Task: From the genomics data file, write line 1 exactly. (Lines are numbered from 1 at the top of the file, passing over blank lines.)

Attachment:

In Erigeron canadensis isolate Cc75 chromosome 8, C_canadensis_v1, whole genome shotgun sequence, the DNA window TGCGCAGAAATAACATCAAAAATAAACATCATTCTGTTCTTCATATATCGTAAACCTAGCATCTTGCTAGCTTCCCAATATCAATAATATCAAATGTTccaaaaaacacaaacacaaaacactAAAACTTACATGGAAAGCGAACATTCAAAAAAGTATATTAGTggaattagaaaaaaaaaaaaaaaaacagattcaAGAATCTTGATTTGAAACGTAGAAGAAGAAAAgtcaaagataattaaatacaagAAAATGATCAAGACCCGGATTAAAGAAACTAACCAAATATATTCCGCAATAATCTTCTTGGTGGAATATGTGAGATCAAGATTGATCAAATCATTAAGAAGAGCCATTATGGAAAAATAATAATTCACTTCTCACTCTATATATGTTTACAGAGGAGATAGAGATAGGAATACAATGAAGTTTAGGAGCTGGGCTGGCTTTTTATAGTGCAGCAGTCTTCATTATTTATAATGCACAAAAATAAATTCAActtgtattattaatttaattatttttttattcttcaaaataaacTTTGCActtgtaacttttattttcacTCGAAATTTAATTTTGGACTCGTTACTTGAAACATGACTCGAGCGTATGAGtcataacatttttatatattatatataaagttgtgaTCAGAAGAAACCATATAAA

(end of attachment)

In Erigeron canadensis isolate Cc75 chromosome 8, C_canadensis_v1, whole genome shotgun sequence, the DNA window TGCGCAGAAATAACATCAAAAATAAACATCATTCTGTTCTTCATATATCGTAAACCTAGCATCTTGCTAGCTTCCCAATATCAATAATATCAAATGTTccaaaaaacacaaacacaaaacactAAAACTTACATGGAAAGCGAACATTCAAAAAAGTATATTAGTggaattagaaaaaaaaaaaaaaaaacagattcaAGAATCTTGATTTGAAACGTAGAAGAAGAAAAgtcaaagataattaaatacaagAAAATGATCAAGACCCGGATTAAAGAAACTAACCAAATATATTCCGCAATAATCTTCTTGGTGGAATATGTGAGATCAAGATTGATCAAATCATTAAGAAGAGCCATTATGGAAAAATAATAATTCACTTCTCACTCTATATATGTTTACAGAGGAGATAGAGATAGGAATACAATGAAGTTTAGGAGCTGGGCTGGCTTTTTATAGTGCAGCAGTCTTCATTATTTATAATGCACAAAAATAAATTCAActtgtattattaatttaattatttttttattcttcaaaataaacTTTGCActtgtaacttttattttcacTCGAAATTTAATTTTGGACTCGTTACTTGAAACATGACTCGAGCGTATGAGtcataacatttttatatattatatataaagttgtgaTCAGAAGAAACCATATAAA